Uber to Ban Passengers With Low Ratings: 'Respect is a Two-Way Street'

Uber, an American multinational transportation network company, has moved to ban passengers with low ratings from using their ride-sharing and hailing app.

The company announced on Tuesday that riders with “significantly below average” ratings could face losing access to Uber's services. Previously, only drivers with low ratings were at risk of being dropped by the app, which has resulted in customers being able to influence the ones who are able to remain working.

"Respect is a two-way street, and so is accountability. Drivers have long been expected to meet a minimum rating threshold which can vary city to city," Kate Parker, the company's head of Safety Brand and Initiatives, said in a statement. "While we expect only a small number of riders to ultimately be impacted by ratings-based deactivations, it's the right thing to do."

The new policy will be first rolled out across the U.S. and Canada. It is unclear whether Uber has plans to expand the rule globally if successful.

If a rider's rating falls below the minimum threshold, they will “receive tips on how to improve their ratings, such an encouraging polite behavior, avoiding leaving trash in the vehicle and avoiding requests for drivers to exceed the speed limit,” Parker explained. “Riders will have several opportunities to improve their rating prior to losing access to the Uber apps.”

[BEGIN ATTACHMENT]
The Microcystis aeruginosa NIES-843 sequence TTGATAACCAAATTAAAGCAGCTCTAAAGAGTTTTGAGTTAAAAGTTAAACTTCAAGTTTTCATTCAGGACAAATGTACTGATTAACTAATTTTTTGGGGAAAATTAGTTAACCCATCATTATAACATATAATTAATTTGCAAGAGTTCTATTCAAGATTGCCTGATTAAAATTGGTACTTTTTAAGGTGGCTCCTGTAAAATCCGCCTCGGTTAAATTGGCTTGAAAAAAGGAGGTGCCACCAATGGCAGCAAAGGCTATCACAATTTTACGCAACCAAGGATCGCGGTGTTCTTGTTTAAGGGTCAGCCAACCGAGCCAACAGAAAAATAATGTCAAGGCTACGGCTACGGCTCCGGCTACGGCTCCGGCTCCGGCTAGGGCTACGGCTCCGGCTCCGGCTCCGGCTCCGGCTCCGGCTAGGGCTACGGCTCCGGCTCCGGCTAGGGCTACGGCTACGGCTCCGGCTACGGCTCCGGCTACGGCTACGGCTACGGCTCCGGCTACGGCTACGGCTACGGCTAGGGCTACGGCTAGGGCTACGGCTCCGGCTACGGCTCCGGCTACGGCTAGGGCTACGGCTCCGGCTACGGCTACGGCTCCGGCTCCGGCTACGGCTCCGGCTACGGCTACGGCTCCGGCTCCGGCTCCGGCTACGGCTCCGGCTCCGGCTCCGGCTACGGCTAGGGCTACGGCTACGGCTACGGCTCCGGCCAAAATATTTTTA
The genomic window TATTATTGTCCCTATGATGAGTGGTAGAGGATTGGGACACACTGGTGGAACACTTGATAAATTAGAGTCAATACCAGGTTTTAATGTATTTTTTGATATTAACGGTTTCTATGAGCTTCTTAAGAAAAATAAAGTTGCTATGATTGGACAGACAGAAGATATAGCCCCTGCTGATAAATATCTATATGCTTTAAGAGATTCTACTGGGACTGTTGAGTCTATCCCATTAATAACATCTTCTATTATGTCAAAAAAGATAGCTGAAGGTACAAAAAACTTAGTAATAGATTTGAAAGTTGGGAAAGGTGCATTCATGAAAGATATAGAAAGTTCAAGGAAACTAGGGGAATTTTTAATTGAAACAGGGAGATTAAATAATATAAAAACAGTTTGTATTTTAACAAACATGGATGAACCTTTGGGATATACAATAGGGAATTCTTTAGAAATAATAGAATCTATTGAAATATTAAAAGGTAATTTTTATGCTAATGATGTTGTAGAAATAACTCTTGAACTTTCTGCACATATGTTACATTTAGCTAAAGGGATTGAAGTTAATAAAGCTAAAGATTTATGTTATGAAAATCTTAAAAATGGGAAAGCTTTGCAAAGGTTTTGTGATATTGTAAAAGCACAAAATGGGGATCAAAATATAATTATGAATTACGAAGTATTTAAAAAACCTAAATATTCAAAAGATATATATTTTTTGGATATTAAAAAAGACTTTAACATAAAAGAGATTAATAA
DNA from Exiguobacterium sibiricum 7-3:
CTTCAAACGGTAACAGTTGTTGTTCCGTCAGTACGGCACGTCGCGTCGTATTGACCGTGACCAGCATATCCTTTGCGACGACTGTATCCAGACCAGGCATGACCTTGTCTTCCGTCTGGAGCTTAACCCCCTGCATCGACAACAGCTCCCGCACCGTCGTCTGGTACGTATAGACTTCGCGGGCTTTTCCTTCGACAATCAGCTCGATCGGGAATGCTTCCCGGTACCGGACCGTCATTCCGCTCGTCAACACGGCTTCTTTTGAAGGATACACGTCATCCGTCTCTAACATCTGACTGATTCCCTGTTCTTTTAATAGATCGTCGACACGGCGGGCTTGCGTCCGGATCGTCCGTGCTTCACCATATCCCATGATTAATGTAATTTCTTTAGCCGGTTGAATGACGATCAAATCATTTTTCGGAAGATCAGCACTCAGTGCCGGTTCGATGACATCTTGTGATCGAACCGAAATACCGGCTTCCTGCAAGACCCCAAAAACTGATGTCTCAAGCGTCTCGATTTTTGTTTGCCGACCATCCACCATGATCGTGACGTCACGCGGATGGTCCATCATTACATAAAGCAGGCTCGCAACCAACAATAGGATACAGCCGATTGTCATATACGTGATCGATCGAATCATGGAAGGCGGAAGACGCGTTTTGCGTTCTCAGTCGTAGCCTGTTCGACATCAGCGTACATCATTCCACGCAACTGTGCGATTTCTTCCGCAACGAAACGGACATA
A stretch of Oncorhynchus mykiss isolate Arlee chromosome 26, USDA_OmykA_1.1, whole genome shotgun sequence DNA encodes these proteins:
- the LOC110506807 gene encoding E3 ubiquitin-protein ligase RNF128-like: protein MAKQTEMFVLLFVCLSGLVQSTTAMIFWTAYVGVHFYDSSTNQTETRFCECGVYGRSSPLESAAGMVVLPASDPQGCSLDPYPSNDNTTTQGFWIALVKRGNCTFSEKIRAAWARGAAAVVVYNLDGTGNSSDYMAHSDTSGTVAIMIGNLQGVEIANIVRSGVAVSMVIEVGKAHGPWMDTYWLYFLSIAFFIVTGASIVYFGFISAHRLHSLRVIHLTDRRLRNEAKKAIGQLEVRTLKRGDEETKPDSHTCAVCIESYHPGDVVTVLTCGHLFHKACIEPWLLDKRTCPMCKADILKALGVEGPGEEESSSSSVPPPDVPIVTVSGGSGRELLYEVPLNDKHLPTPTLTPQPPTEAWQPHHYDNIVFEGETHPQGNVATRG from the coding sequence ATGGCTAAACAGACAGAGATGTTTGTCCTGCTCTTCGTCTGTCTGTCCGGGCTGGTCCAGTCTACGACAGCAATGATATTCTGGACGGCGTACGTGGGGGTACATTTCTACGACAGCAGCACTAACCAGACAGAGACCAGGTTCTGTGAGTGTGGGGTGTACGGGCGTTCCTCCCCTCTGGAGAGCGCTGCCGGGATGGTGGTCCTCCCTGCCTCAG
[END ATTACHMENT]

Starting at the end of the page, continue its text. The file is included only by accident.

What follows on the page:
Once a passenger is removed from the app, the ban will last for an indefinite period of time.

All users who sign up for an Uber account is required to follow the company's Community Guidelines, which includes three standards of behavior: Treating everyone with respect, help to keep one another safe and following the law.

Parker announced on Tuesday that Uber will be launching a campaign to educate both drivers and riders about these guidelines.

“We want every Uber experience to be a great one,” she said. “By educating customers and partners about the Community Guidelines, asking them to confirm they understand, and holding everyone accountable, we can help Uber be welcoming and safe for all.”

According to Business Insider, Uber's San Francisco office sent a document to all its drivers, also called “partners,” in 2014 setting out the minimum average rating and how those teetering on the edge could boost their ratings. The guide listed 4.6 out of 5 as the threshold for drivers to meet. Any with average ratings below that figure would be at risk of being kicked off the platform.

“Deactivating the accounts of the drivers who provide consistently poor experiences ensures that Uber continues to be known for quality,” the document said, adding that only two to three percent of partners in the area were in danger of falling below 4.6.

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An Uber sign is displayed as traders work on the floor of the New York Stock Exchange (NYSE) before the Opening Bell at the NYSE as the ride-hailing company Uber makes its highly anticipated initial public offering (IPO) on May 10, 2019 in New York City. Uber has recently announced plans to ban passengers with low ratings. Spencer Platt/Getty Images